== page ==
Monitoring activities of teenagers to comprehend their habits: study protocol for a mixed-methods cohort study
1 Centre de formation médicale du Nouveau-Brunswick, Pavillon J.-Raymond-Frenette, 15, rue des Aboiteaux, Moncton, NB E1A 3E9, Canada
2 Department of family medicine, Université de Sherbrooke, Sherbrooke, Canada
3 Research Centre, Vitalité Health Network, Moncton, Canada
4 Department of social and preventive medicine, Université de Montréal, Montreal, Canada
5 Centre de recherche du Centre Hospitalier de l’Université de Montréal, Montreal, Canada
6 Institut national de santé publique du Québec, Montreal, Canada
7 Faculty of Kinesiology and Physical Education, University of Toronto, Toronto, Canada
8 New Brunswick Health Council, Moncton, Canada
BMC Public Health 2013, 13:649 doi:10.1186/1471-2458-13-649Published: 12 July 2013
Efforts to increase physical activity in youth need to consider which activities are most likely to be sustained over time in order to promote lifelong participation in physical activity. The Monitoring Activities of Teenagers to Comprehend their Habits (MATCH) study is a prospective cohort study that uses quantitative and qualitative methods to develop new knowledge on the sustainability of specific physical activities.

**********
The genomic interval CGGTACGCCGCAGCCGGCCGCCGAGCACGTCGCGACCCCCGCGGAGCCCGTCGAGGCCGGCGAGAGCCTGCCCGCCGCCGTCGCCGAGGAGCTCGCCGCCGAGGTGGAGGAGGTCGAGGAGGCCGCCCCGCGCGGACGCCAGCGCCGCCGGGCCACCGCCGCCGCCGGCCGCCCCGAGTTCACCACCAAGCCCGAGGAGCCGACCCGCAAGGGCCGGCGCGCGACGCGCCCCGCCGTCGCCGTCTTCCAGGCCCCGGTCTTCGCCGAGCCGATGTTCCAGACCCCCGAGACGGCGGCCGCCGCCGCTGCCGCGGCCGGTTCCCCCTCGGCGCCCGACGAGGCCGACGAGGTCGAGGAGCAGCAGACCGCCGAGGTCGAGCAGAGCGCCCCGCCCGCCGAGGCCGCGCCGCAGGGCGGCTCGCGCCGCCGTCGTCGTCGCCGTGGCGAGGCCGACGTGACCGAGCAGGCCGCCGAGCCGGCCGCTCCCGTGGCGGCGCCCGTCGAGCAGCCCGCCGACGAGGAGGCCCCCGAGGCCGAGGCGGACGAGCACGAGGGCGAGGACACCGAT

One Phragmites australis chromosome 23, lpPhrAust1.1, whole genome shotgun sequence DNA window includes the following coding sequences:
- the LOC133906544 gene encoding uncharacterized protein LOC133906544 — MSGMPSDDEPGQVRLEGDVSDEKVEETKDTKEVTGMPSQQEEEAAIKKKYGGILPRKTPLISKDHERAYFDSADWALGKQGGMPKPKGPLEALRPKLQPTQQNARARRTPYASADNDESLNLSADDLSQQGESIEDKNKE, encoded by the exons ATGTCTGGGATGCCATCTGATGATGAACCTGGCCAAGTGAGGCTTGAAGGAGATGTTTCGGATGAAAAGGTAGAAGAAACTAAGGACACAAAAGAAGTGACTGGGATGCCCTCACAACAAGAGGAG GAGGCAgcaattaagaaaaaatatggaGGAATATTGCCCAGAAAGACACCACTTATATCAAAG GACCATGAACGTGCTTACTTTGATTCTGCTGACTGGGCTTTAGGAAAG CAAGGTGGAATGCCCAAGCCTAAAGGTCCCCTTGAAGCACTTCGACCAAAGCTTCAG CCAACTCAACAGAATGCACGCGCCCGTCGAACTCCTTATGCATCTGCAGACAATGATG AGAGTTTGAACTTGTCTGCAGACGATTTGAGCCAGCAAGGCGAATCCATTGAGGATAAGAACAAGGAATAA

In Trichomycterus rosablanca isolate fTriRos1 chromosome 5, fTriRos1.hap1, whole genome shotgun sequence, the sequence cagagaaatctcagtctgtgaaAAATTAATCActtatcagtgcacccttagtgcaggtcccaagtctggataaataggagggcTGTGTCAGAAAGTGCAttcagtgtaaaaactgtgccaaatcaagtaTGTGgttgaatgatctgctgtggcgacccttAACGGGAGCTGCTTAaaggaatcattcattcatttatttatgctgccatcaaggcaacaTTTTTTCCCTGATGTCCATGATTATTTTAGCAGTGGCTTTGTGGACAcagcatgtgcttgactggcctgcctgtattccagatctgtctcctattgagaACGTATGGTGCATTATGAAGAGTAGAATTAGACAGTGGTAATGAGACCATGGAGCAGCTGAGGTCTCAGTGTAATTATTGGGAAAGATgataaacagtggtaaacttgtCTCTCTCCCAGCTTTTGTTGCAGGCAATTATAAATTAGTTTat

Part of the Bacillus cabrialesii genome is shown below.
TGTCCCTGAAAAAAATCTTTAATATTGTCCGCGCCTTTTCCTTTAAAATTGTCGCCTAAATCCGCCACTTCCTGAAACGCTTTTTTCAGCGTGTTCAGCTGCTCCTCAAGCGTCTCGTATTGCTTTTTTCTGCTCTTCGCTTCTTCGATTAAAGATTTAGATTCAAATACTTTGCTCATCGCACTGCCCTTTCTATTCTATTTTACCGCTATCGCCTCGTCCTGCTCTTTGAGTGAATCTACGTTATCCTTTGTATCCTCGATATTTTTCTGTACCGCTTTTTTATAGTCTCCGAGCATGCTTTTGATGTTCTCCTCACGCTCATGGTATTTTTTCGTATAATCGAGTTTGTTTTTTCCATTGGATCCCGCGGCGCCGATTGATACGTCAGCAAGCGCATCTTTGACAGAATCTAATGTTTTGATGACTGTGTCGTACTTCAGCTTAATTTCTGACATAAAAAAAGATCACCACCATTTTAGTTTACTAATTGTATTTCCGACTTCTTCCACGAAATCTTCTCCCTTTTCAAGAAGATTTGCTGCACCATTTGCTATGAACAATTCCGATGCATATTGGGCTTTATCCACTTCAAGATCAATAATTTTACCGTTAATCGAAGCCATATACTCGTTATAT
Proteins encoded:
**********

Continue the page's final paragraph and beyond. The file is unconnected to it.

Eight hundred and forty-three grade 5 and 6 students recruited from 17 elementary schools in New Brunswick, Canada, are followed-up three times per year. At each survey cycle, participants complete self-report questionnaires in their classroom under the supervision of trained data collectors. A sub-sample of 24 physically active students is interviewed annually using a semi-structured interview protocol. Parents (or guardians) complete telephone administered questionnaires every two years, and a health and wellness school audit is completed for each school.
MATCH will provide a description of the patterns of participation in specific physical activities in youth, and enable identification of the determinants of maintenance, decline, and uptake of participation in each activity. These data will inform the development of interventions that take into account which activities are the most likely to be maintained and why activities are maintained or dropped.